Crystal Cove in Pictures

Blueberry Lemon Ricotta Pancakes at the Beachcomber

The view from our table

Beginning the walk

My mother, on the phone with my brother, bridging two coasts

A map of seaweed

Thanks to Instagram, without which, I can't take pictures worth salt. Considering my proximity to the sea, that's really not worth much at all.


Snow What?

The big movie news (at least in my odd world) is the dual releases of Snow White adaptations happening next year. Universal is shooting one with Kristen Stewart, and Relativity is releasing one with Lily Collins. Take a look at the promotional images:

Obviously the Kristen Stewart version looks cooler, but the problem with it is equally evident - they cast Kristen Stewart. The wicked stepmothers are also an interesting battle of the hotties, Julia Roberts for Relativity and Charlize Theron for Universal. The latter has a bigger budget, but the former (apart from not having casted an angsty mouthbreather in the lead role) has the greatest card in its favor: It's directed by my favorite film genius, Tarsem Singh.

Take a look at a few of the images from The Fall, one of my favorite films of all time. Seriously, if Snow White has any measure of this kind of aesthetic quality, Bella doesn't stand a chance:



Sometimes I write elaborate blog posts only to delete them moments before publishing. It's a good thing, both for you and for me. I was about to wax angry and uneloquent on all the fuss over Amy Winehouse when more tragic things have happened in the last twenty-four hours or so. But the fuss is understandable, and I have reminded myself to be sympathetic in all things. I will try.

The difference lies in our choices. Amy Winehouse is a tragedy, because she is the portrait of Dorian Gray. She is a reminder of what our choices mean, what they look like when they are worn on our skin. A reminder that we are all one ugly decision away from that kind of living hell. When we look at her and read the verse "for the wages of sin is death," we begin to wonder if it's talking about punishment - or inevitable consequences.

Norway is a different kind of tragedy. We are talking about a massacre of innocents. They're both tragedies, and I suppose the former is better suited to speckle my Facebook wall than the latter. Because the former might make me shake my head and sigh and maybe Google some headlines. But the later will make me shut myself in a quiet room and cry.

I knew this before I read the paper this morning. I was in Edinburgh when I read about the man who shot the Amish children, the little girls in their smocks and clean white bonnets, and I really did shut myself in the toilet and sob. I remembered the Amish children on the train from Chicago to Washington D.C. I remembered when the little boy handed his father a bunch of string, and the man coiled it playfully and thoughtlessly through his fingers for over an hour, delighting in that motion with the same simple childlike simplicity of the precious children around him. I remembered how I yearned to be like them, not in my dress or habits, but in my heart. I remembered them as I tried to keep my voice down so that my flatmates wouldn't wonder what was wrong. They would think it odd, because I hadn't lost anyone personally. Yes, odd. But so it is.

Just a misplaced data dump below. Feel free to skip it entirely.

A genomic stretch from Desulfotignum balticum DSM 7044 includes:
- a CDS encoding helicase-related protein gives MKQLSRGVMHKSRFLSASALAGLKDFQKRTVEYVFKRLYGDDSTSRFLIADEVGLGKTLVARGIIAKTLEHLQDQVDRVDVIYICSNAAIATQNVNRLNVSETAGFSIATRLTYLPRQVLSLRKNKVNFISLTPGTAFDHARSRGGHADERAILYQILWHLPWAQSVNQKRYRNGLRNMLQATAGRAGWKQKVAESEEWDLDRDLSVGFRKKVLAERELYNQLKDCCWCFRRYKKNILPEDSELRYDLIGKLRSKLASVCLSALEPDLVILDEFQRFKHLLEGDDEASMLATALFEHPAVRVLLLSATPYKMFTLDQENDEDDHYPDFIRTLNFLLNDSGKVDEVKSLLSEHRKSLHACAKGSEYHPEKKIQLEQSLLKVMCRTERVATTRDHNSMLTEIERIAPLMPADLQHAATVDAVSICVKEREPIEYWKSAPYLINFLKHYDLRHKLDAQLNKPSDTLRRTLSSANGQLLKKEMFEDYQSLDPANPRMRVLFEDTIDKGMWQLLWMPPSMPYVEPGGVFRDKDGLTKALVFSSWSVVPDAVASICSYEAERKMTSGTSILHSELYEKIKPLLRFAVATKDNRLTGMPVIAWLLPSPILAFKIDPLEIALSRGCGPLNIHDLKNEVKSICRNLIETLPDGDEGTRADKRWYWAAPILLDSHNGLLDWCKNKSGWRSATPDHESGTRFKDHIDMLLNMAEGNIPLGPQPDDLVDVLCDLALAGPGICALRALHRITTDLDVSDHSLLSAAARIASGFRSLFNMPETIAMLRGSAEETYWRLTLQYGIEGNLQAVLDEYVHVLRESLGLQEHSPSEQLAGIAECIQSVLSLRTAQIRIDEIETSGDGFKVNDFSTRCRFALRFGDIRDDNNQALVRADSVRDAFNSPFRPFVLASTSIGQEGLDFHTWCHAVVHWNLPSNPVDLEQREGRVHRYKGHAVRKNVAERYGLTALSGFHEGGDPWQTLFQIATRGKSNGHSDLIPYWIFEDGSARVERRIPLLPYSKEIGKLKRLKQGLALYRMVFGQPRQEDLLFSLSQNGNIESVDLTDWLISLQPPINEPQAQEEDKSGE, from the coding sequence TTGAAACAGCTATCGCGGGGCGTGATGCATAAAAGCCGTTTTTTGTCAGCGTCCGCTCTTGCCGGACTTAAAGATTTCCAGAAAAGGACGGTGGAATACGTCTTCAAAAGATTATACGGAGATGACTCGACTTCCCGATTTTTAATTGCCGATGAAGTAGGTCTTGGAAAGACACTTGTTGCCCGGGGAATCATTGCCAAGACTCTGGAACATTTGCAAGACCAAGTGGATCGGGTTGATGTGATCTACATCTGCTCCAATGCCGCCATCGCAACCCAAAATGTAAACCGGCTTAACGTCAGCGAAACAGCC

Now I think of Norway. I remember the first time I saw a picture of the fjords. I remember the language, and all the incomprehensible lilts and tilts it takes on the tongue. I think of it as an English speaking person, as Tolkien might once have done, viewing it with the awed distance of one who honors the presence of something more ancient and epic than my own patchwork bloodline has ever known. I think of the tongues who once spoke it, who will speak it no more.

I am sad tonight. Can you tell?


Taking Offense

I just read a post over at Publishers Weekly about a book group being vocally offended by a bookseller's reading suggestion. The bookseller, who is also the PW blogger, was baffled by their offense. Not just because they were so loud about their objections - which I might understand; after all, they should have known better than to keep reading if the material was offensive - but that they seemed reluctant to talk about the issue of sexuality.